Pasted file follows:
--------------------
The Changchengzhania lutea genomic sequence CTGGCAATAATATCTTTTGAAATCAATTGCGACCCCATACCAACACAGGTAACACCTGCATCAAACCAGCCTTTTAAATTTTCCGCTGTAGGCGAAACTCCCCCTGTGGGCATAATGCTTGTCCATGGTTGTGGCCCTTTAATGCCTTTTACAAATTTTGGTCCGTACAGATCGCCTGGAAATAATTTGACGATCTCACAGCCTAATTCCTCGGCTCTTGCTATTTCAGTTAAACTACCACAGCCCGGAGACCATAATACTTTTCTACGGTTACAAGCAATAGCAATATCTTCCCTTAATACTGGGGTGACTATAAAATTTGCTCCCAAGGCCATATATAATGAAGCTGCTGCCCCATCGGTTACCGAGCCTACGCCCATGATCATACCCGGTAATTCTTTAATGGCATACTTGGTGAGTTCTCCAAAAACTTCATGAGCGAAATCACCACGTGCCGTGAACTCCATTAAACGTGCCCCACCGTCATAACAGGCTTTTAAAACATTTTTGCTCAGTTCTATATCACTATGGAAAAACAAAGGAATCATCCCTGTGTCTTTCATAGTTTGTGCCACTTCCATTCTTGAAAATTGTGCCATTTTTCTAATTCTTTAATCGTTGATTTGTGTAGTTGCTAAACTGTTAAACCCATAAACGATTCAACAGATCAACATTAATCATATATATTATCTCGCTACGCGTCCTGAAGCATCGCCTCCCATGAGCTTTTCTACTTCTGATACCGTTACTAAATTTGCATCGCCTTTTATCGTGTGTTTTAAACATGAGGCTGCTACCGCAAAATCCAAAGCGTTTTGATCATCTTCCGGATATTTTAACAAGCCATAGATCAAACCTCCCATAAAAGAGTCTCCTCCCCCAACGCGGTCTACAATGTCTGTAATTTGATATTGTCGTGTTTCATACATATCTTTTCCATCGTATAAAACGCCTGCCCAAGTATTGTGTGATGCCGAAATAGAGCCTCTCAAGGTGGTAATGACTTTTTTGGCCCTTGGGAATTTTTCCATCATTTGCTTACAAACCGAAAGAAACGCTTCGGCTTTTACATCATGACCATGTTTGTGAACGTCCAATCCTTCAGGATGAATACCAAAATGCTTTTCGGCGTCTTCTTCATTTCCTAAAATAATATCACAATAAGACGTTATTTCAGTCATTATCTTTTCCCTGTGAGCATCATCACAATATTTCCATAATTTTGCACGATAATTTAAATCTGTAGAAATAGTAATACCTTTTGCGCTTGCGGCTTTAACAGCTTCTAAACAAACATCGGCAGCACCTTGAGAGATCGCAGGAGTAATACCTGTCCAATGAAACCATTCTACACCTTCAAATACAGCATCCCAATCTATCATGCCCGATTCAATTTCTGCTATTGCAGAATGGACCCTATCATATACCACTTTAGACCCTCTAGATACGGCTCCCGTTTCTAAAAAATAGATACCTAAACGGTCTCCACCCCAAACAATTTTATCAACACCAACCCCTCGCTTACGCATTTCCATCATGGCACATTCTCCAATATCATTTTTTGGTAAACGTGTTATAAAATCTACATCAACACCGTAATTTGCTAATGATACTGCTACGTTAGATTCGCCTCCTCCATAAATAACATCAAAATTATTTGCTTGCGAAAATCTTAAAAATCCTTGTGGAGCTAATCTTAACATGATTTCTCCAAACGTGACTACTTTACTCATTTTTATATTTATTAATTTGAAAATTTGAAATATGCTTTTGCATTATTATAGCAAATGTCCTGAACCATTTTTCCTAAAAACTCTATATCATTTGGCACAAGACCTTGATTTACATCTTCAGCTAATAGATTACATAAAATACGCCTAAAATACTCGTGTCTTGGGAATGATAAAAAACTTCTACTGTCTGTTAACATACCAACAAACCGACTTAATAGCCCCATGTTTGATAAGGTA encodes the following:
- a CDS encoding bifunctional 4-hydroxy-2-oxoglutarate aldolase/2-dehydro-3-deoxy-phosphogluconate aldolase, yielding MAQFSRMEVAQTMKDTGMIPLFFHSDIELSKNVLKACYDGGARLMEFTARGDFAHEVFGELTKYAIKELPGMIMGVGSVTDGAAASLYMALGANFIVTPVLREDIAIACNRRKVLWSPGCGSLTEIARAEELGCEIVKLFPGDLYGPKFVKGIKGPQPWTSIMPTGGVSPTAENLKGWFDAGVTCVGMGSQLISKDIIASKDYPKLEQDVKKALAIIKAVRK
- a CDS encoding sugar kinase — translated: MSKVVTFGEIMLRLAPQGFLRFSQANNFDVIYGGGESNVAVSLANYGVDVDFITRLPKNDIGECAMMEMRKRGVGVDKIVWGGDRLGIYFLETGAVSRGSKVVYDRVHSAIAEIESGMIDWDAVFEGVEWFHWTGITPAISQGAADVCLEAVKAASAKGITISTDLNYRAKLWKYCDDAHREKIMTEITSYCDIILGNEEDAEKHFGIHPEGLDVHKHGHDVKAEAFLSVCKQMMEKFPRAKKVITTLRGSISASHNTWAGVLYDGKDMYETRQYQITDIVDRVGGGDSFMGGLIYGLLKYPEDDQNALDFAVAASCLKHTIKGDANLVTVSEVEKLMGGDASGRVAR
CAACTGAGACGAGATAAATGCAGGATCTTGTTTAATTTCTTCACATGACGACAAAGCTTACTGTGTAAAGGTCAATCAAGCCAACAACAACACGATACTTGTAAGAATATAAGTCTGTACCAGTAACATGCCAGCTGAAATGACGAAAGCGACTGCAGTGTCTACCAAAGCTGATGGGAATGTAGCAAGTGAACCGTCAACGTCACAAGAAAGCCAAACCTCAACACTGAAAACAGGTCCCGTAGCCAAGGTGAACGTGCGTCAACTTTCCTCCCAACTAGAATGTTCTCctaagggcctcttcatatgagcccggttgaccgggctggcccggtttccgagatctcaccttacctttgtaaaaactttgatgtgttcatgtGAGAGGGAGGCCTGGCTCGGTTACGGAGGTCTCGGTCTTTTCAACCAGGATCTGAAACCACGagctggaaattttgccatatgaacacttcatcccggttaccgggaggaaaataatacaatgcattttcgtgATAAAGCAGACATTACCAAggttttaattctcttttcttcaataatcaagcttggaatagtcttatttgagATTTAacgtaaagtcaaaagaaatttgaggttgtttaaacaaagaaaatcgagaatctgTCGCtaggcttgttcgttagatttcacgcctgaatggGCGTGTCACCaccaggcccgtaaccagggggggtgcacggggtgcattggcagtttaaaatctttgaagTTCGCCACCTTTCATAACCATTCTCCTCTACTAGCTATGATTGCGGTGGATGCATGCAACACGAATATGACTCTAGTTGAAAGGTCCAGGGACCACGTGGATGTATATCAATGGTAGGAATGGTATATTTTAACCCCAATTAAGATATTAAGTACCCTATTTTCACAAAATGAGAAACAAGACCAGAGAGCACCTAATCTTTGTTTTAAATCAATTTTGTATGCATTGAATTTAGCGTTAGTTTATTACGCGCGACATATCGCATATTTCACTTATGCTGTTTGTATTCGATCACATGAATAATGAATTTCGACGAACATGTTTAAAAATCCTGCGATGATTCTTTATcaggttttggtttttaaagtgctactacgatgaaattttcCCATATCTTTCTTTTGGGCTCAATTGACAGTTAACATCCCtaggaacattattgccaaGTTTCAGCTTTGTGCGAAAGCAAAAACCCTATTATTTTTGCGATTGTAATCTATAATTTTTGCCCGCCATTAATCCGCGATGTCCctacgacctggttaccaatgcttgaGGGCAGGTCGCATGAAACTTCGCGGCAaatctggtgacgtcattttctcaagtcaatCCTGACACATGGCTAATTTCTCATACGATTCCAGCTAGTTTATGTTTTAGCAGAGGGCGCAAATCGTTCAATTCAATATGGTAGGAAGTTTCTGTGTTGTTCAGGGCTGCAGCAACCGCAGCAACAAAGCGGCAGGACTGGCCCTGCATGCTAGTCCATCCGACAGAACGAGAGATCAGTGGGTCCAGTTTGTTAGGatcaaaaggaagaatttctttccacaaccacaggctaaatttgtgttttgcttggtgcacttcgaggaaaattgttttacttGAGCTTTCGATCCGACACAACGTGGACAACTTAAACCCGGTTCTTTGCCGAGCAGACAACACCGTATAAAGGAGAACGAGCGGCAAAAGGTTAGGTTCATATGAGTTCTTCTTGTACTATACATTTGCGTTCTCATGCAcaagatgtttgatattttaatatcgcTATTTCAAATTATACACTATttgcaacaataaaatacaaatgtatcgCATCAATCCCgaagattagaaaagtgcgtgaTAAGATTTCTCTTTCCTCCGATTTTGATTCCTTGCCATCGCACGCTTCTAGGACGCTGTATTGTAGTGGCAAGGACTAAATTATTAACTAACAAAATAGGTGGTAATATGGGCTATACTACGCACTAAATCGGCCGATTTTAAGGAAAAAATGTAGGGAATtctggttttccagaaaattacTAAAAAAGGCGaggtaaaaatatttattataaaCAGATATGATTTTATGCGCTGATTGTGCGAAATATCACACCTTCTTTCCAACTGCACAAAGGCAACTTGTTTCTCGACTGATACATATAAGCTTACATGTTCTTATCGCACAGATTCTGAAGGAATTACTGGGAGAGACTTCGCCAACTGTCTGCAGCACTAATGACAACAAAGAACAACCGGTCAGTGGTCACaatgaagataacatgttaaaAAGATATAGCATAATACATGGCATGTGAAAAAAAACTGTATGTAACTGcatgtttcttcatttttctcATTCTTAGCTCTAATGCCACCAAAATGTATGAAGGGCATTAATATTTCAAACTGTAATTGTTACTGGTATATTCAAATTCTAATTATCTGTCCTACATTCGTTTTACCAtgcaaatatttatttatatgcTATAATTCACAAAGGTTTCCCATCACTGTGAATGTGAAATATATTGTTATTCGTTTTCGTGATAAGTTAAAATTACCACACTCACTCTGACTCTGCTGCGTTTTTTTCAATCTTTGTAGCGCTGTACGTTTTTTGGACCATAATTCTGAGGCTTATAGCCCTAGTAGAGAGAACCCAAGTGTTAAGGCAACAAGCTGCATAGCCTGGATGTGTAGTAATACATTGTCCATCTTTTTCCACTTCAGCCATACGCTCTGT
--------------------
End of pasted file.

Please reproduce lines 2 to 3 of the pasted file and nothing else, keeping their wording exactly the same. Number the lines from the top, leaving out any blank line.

- a CDS encoding bifunctional 4-hydroxy-2-oxoglutarate aldolase/2-dehydro-3-deoxy-phosphogluconate aldolase, yielding MAQFSRMEVAQTMKDTGMIPLFFHSDIELSKNVLKACYDGGARLMEFTARGDFAHEVFGELTKYAIKELPGMIMGVGSVTDGAAASLYMALGANFIVTPVLREDIAIACNRRKVLWSPGCGSLTEIARAEELGCEIVKLFPGDLYGPKFVKGIKGPQPWTSIMPTGGVSPTAENLKGWFDAGVTCVGMGSQLISKDIIASKDYPKLEQDVKKALAIIKAVRK
- a CDS encoding sugar kinase — translated: MSKVVTFGEIMLRLAPQGFLRFSQANNFDVIYGGGESNVAVSLANYGVDVDFITRLPKNDIGECAMMEMRKRGVGVDKIVWGGDRLGIYFLETGAVSRGSKVVYDRVHSAIAEIESGMIDWDAVFEGVEWFHWTGITPAISQGAADVCLEAVKAASAKGITISTDLNYRAKLWKYCDDAHREKIMTEITSYCDIILGNEEDAEKHFGIHPEGLDVHKHGHDVKAEAFLSVCKQMMEKFPRAKKVITTLRGSISASHNTWAGVLYDGKDMYETRQYQITDIVDRVGGGDSFMGGLIYGLLKYPEDDQNALDFAVAASCLKHTIKGDANLVTVSEVEKLMGGDASGRVAR